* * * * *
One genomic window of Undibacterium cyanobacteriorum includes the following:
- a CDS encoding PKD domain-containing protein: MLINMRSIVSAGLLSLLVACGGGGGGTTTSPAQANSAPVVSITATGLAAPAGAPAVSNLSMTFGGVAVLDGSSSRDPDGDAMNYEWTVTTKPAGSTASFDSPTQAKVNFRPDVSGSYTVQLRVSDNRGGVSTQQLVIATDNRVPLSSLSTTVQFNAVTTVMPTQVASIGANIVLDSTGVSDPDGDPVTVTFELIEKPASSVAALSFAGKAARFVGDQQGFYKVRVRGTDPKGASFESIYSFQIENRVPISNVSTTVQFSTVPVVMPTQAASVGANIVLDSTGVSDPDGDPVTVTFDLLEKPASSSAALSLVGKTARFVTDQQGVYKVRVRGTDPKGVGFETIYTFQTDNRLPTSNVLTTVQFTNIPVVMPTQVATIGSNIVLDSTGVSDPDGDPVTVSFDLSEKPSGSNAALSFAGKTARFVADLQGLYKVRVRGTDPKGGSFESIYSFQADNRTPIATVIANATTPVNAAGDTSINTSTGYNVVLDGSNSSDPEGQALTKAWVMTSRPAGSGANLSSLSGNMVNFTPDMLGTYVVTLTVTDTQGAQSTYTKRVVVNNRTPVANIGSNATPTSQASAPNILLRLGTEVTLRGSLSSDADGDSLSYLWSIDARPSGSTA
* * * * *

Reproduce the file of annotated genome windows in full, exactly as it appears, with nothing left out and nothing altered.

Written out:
One genomic window of Undibacterium cyanobacteriorum includes the following:
- a CDS encoding PKD domain-containing protein: MLINMRSIVSAGLLSLLVACGGGGGGTTTSPAQANSAPVVSITATGLAAPAGAPAVSNLSMTFGGVAVLDGSSSRDPDGDAMNYEWTVTTKPAGSTASFDSPTQAKVNFRPDVSGSYTVQLRVSDNRGGVSTQQLVIATDNRVPLSSLSTTVQFNAVTTVMPTQVASIGANIVLDSTGVSDPDGDPVTVTFELIEKPASSVAALSFAGKAARFVGDQQGFYKVRVRGTDPKGASFESIYSFQIENRVPISNVSTTVQFSTVPVVMPTQAASVGANIVLDSTGVSDPDGDPVTVTFDLLEKPASSSAALSLVGKTARFVTDQQGVYKVRVRGTDPKGVGFETIYTFQTDNRLPTSNVLTTVQFTNIPVVMPTQVATIGSNIVLDSTGVSDPDGDPVTVSFDLSEKPSGSNAALSFAGKTARFVADLQGLYKVRVRGTDPKGGSFESIYSFQADNRTPIATVIANATTPVNAAGDTSINTSTGYNVVLDGSNSSDPEGQALTKAWVMTSRPAGSGANLSSLSGNMVNFTPDMLGTYVVTLTVTDTQGAQSTYTKRVVVNNRTPVANIGSNATPTSQASAPNILLRLGTEVTLRGSLSSDADGDSLSYLWSIDARPSGSTA